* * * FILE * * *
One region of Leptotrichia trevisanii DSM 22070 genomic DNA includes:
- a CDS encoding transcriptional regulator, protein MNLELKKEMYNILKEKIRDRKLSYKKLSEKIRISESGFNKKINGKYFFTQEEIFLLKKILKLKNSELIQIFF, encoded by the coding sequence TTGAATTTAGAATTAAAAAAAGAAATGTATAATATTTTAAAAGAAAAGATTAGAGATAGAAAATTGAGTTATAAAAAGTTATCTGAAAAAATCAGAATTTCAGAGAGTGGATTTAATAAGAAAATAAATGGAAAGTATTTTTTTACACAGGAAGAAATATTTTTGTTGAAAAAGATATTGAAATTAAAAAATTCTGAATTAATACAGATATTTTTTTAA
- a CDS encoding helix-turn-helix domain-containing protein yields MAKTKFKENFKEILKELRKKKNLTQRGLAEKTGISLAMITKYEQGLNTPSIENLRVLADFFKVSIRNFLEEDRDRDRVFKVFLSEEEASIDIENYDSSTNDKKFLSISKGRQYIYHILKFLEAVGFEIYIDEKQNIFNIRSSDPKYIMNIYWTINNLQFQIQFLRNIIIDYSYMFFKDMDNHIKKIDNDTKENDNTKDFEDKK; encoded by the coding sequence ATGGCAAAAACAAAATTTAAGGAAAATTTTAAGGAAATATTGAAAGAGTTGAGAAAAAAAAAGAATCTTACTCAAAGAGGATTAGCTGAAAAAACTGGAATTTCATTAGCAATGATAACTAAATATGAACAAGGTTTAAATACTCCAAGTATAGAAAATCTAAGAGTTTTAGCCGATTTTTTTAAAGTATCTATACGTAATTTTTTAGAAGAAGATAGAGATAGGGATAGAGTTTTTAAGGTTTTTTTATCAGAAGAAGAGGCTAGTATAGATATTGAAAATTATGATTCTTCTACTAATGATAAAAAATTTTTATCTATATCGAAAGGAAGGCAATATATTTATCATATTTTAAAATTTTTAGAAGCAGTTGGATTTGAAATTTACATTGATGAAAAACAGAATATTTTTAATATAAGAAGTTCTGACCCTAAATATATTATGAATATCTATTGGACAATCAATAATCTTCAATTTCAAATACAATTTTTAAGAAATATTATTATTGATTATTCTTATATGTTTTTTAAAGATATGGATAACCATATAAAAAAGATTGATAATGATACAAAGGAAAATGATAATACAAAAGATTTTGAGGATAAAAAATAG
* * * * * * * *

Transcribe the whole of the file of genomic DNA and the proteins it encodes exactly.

One region of Leptotrichia trevisanii DSM 22070 genomic DNA includes:
- a CDS encoding transcriptional regulator, protein MNLELKKEMYNILKEKIRDRKLSYKKLSEKIRISESGFNKKINGKYFFTQEEIFLLKKILKLKNSELIQIFF, encoded by the coding sequence TTGAATTTAGAATTAAAAAAAGAAATGTATAATATTTTAAAAGAAAAGATTAGAGATAGAAAATTGAGTTATAAAAAGTTATCTGAAAAAATCAGAATTTCAGAGAGTGGATTTAATAAGAAAATAAATGGAAAGTATTTTTTTACACAGGAAGAAATATTTTTGTTGAAAAAGATATTGAAATTAAAAAATTCTGAATTAATACAGATATTTTTTTAA
- a CDS encoding helix-turn-helix domain-containing protein yields MAKTKFKENFKEILKELRKKKNLTQRGLAEKTGISLAMITKYEQGLNTPSIENLRVLADFFKVSIRNFLEEDRDRDRVFKVFLSEEEASIDIENYDSSTNDKKFLSISKGRQYIYHILKFLEAVGFEIYIDEKQNIFNIRSSDPKYIMNIYWTINNLQFQIQFLRNIIIDYSYMFFKDMDNHIKKIDNDTKENDNTKDFEDKK; encoded by the coding sequence ATGGCAAAAACAAAATTTAAGGAAAATTTTAAGGAAATATTGAAAGAGTTGAGAAAAAAAAAGAATCTTACTCAAAGAGGATTAGCTGAAAAAACTGGAATTTCATTAGCAATGATAACTAAATATGAACAAGGTTTAAATACTCCAAGTATAGAAAATCTAAGAGTTTTAGCCGATTTTTTTAAAGTATCTATACGTAATTTTTTAGAAGAAGATAGAGATAGGGATAGAGTTTTTAAGGTTTTTTTATCAGAAGAAGAGGCTAGTATAGATATTGAAAATTATGATTCTTCTACTAATGATAAAAAATTTTTATCTATATCGAAAGGAAGGCAATATATTTATCATATTTTAAAATTTTTAGAAGCAGTTGGATTTGAAATTTACATTGATGAAAAACAGAATATTTTTAATATAAGAAGTTCTGACCCTAAATATATTATGAATATCTATTGGACAATCAATAATCTTCAATTTCAAATACAATTTTTAAGAAATATTATTATTGATTATTCTTATATGTTTTTTAAAGATATGGATAACCATATAAAAAAGATTGATAATGATACAAAGGAAAATGATAATACAAAAGATTTTGAGGATAAAAAATAG